Izumita’s expression of rock, geochronology, and the tumultuous landscape is deeply intertwined with the sorts of wares he sculpts. He is not ambivalent towards functionality, and in fact Izumita first trained under potter Gakuho Shimodake in Kokuji-ware, which is long lauded within the mingei movement. Izumita persists in Noda Village despite tsunami and other disasters that test his ceramic practice; he has subsumed these experiences into a sensibility for the delicate and naturalistic. His rhythmical and dynamic sheets of clay folded into looping spirals and stacking layers are like the rolling tides breaking on the shore.

Iwate and its climate are as much a part of Izumita himself as his sculptorly hands. At home amongst the weathered land and seascapes, Izumita remains devoted to authentically representing the realities of Japan’s inhospitable northern coasts. His works are exhibited to wide acclaim across Japan, and now, as he prepares for his fifth solo exhibition with Ippodo Gallery New York, Izumita’s ceramics are held in the permeant collections of world-class collections including the Philadelphia Museum of Art, Yale University Art Gallery, and Minneapolis Institute of Art. In Japan, Izumita is the recipient of accolades including the Excellence Award at the 20th Biennial Japan Ceramic Art Exhibition in 2009 and the Asahi Ceramic Exhibition Grand Prix in 2000 and 2002.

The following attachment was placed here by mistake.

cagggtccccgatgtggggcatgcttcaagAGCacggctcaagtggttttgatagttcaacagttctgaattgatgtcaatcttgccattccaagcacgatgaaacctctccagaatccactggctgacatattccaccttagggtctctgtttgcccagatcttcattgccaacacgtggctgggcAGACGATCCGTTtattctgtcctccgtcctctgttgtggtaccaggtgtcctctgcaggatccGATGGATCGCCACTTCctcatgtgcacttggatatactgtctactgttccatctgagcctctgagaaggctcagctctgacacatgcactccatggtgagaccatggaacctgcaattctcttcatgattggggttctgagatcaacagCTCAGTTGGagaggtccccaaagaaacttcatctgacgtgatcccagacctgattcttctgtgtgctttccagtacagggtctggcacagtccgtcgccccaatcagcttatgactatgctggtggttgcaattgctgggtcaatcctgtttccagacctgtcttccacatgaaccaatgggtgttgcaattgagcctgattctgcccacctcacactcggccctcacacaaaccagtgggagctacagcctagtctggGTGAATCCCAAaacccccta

Ippodo Gallery and Yukiya Izumita welcome a collaboration with Bronze Craft Foundry to cast a limited edition of sculptures from the artist’s original ceramic forms, which will also be included in the exhibition.